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Old 11-21-2011, 12:39 PM
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Default RE: Pushrod Geometry

cutaway look where how he drew the line that is parrallel to the hingeline. the hinge line is not like the top of the control surface.
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Old 11-22-2011, 01:38 AM
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Default RE: Pushrod Geometry

Hi!
The first picture is right! Not the second!
Look at it like this. The pushrod is what you should use as a reference line!
Then you imagine 90 degree lines to the servo center and to the pivot line (Hinge line) where the elevator is attched to the stab. Simple as that!
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Old 11-24-2011, 09:05 AM
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Default RE: Pushrod Geometry

I agree with setting the push rod 90 degreesto the servo arm and control arm but for maximum throws the arm has to also be parallel to the hinge line which the first picture is not even close too
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Old 11-24-2011, 05:05 PM
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Default RE: Pushrod Geometry



If the push-rod is free to move, for instance if it's a long piece of balsa rod, then the rod should be arranged so that it's perpendicular to the hinge line. At neutral the rod should also be perpendicular to the servo arm  and should be parallel to the chord line of the control surface. The shape and rake of the control horn don't matter, what matters is that the attachment point of the rod to the horn is perpendicularly "below" the hinge line of the control surface. This will give equal throws and remove the tendency for the control rod to rip off the horn.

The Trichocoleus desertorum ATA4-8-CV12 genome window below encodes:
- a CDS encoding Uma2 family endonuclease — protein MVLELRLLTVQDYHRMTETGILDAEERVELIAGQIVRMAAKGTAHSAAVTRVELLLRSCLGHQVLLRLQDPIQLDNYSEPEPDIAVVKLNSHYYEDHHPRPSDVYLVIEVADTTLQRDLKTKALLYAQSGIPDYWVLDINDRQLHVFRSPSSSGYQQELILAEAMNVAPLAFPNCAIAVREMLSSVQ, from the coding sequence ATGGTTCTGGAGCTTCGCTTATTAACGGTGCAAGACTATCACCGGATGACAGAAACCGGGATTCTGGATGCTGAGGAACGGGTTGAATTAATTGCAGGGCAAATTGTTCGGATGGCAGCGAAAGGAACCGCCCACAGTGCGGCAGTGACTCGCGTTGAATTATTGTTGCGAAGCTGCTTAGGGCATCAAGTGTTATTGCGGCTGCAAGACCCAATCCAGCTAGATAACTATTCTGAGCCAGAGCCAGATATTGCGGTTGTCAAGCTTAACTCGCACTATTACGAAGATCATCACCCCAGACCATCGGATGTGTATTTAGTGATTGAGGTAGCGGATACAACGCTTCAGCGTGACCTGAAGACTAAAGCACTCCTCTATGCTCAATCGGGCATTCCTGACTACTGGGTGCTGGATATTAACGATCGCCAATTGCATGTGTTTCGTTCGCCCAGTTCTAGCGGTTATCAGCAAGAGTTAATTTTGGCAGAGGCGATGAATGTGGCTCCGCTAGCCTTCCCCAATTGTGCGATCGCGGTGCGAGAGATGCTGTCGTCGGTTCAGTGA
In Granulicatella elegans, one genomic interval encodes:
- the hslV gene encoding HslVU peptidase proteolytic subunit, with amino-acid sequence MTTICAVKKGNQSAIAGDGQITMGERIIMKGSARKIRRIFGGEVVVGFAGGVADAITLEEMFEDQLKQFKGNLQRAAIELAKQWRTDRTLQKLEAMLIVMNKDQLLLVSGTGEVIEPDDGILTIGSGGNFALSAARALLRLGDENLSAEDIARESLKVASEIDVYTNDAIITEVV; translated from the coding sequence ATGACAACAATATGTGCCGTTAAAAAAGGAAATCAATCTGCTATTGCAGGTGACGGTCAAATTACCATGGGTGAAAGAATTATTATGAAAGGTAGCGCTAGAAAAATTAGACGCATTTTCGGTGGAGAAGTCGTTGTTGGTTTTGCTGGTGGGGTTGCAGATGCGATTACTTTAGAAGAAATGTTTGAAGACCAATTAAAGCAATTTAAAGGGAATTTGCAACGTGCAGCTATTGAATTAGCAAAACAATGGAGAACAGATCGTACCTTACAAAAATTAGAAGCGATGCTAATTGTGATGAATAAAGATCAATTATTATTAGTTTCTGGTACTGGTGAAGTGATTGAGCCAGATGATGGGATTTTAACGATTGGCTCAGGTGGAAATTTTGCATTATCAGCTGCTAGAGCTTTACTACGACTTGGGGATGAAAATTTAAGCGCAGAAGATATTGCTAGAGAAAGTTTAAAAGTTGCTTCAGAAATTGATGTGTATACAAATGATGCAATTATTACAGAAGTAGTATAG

If you're using Bowden cables or "Gold'n rod", then the cable needs to be attached to the servo so that at neutral it's at 90 degrees to the servo horn. At the surface, the cable needs to be perpendicular to the hinge line and parallel to the chord line for best effect.

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Old 11-25-2011, 07:49 AM
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Default RE: Pushrod Geometry

Hi!
You must have misunderstood where the elevator hing line is!
The elevator hing line is in the middle of the rear line on elevator picture drawn. If the control rod is 90 degrees to the servo arm center... and at the same time....rod is 90 degrees to the elevator hinge line ...the trows are equall!

The first picture is right!